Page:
Amazon's Mechanical Turk (MTurk) is a relatively new website that contains the major elements required to conduct research: an integrated participant compensation system; a large participant pool; and a streamlined process of study design, participant recruitment, and data collection. In this article, we describe and evaluate the potential contributions of MTurk to psychology and other social sciences. Findings indicate that (a) MTurk participants are slightly more demographically diverse than are standard Internet samples and are significantly more diverse than typical American college samples; (b) participation is affected by compensation rate and task length, but participants can still be recruited rapidly and inexpensively; (c) realistic compensation rates do not affect data quality; and (d) the data obtained are at least as reliable as those obtained via traditional methods. Overall, MTurk can be used to obtain high-quality data inexpensively and rapidly. © The Author(s) 2011.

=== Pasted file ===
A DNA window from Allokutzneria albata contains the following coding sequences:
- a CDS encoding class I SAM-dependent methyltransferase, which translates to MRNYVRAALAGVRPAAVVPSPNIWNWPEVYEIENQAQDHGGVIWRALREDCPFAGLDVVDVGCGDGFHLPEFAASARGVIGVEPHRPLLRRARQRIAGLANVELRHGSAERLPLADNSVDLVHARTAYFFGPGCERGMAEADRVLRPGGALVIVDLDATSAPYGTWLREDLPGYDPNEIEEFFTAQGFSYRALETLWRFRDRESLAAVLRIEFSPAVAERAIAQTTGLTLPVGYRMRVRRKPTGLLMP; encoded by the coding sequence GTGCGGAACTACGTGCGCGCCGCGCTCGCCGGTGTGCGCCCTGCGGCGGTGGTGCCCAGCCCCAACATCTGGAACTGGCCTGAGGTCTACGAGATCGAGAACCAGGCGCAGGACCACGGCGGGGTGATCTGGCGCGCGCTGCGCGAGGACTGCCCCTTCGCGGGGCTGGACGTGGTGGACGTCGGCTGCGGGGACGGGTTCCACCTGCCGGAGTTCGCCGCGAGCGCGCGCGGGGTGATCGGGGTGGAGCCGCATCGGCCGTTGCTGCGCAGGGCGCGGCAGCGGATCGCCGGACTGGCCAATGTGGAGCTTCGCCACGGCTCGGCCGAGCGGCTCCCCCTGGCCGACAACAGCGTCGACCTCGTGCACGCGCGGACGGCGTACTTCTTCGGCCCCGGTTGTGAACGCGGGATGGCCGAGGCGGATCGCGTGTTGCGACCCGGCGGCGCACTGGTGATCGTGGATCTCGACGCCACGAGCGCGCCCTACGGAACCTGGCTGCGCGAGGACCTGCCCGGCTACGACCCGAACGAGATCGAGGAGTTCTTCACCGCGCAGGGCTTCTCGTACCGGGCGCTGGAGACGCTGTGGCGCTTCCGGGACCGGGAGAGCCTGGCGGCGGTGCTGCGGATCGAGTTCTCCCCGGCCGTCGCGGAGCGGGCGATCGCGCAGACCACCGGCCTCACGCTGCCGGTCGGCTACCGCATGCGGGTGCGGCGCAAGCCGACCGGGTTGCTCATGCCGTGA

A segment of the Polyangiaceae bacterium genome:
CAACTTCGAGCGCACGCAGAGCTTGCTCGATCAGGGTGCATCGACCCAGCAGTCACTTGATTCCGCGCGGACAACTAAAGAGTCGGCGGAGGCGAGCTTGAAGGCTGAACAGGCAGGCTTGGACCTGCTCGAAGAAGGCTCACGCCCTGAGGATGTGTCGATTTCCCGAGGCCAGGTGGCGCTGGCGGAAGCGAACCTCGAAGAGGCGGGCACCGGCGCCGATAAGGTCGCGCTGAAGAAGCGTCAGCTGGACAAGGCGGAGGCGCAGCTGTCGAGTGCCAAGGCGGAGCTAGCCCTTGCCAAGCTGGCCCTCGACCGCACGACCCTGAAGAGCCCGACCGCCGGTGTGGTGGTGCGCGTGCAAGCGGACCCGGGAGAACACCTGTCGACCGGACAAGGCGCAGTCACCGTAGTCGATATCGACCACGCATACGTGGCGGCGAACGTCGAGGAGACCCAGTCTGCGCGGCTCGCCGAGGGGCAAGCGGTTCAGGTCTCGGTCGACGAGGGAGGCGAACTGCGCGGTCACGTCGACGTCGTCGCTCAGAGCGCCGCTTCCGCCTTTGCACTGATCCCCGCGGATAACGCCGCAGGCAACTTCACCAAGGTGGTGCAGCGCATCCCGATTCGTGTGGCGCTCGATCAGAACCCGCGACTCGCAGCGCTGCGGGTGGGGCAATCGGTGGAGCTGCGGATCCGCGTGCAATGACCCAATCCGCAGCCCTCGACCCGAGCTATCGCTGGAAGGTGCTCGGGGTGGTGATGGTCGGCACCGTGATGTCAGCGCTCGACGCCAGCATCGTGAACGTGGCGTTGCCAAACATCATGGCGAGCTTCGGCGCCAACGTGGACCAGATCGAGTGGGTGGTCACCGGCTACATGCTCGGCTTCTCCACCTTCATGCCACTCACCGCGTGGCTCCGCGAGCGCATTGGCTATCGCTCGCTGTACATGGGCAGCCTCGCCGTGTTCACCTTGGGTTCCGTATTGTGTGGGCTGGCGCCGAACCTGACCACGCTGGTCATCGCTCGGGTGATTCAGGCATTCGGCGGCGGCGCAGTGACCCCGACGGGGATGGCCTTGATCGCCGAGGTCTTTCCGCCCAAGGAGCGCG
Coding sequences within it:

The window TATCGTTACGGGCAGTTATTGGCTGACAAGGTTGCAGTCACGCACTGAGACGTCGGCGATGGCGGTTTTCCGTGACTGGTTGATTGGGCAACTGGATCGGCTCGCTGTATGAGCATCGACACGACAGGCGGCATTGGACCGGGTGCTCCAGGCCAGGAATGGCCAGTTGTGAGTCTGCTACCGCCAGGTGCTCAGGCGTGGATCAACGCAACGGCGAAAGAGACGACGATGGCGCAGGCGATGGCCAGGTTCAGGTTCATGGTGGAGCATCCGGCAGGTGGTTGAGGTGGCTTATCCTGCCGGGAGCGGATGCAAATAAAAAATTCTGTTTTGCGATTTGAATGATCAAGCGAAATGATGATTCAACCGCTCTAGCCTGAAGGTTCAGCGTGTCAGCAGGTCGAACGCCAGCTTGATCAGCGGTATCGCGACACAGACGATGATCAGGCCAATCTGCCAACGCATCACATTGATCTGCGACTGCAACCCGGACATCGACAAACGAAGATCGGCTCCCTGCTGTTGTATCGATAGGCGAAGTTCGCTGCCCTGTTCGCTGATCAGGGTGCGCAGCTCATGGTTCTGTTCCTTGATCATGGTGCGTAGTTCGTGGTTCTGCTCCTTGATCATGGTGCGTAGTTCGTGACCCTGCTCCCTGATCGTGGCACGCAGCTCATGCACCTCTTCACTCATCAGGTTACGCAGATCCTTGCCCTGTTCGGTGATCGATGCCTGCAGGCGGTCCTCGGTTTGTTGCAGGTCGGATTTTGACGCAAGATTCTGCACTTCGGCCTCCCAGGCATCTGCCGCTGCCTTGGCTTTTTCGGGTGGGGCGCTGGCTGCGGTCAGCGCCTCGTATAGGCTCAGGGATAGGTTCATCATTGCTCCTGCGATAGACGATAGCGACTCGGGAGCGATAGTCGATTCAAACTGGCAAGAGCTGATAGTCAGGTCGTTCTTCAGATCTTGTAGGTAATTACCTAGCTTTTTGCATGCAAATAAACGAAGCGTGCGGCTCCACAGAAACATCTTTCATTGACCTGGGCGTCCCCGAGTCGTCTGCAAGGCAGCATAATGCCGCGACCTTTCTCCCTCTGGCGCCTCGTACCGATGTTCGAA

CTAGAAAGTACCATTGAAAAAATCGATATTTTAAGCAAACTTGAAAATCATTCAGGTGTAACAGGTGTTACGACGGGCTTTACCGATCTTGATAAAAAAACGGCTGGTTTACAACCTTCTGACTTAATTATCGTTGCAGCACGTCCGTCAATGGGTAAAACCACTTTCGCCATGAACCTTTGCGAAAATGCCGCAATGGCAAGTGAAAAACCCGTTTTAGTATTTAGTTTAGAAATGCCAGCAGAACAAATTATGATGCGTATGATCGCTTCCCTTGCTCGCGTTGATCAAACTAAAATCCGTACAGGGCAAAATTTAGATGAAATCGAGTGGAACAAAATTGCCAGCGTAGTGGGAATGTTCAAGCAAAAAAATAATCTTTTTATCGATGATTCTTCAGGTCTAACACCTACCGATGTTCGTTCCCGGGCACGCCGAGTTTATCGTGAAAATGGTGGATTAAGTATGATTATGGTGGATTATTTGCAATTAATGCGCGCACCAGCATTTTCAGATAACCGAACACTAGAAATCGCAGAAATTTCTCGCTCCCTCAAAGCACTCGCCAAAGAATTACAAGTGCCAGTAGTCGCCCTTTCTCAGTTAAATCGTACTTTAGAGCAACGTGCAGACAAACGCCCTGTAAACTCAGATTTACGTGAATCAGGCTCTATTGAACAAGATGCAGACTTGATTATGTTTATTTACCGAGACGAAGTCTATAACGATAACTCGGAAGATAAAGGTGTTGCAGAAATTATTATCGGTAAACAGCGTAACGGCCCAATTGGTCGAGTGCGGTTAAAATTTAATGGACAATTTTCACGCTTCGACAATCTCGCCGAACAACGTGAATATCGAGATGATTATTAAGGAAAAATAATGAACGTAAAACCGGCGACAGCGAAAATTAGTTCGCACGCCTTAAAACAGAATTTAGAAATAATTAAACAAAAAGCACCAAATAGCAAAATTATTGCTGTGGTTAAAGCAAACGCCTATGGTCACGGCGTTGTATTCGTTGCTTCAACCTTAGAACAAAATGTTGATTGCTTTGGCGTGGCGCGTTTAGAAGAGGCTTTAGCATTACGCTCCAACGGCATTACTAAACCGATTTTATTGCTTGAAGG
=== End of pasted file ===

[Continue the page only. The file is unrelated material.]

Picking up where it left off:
Article
Counterproductive financial incentives divert time and resources from the scientific enterprise. We should spend the money more wisely, says Paula Stephan.
Article
To provide a measure of the Big Five for contexts in which participant time is severely limited, we abbreviated the Big Five Inventory (BFI-44) to a 10-item version, the BFI-10. To permit its use in cross-cultural research, the BFI-10 was developed simultaneously in several samples in both English and German. Results focus on the psychometric characteristics of the 2-item scales on the BFI-10, including their part-whole correlations with the BFI-44 scales, retest reliability, structural validity, convergent validity with the NEO-PI-R and its facets, and external validity using peer ratings. Overall, results indicate that the BFI-10 scales retain significant levels of reliability and validity. Thus, reducing the items of the BFI-44 to less than a fourth yielded effect sizes that were lower than those for the full BFI-44 but still sufficient for research settings with truly limited time constraints.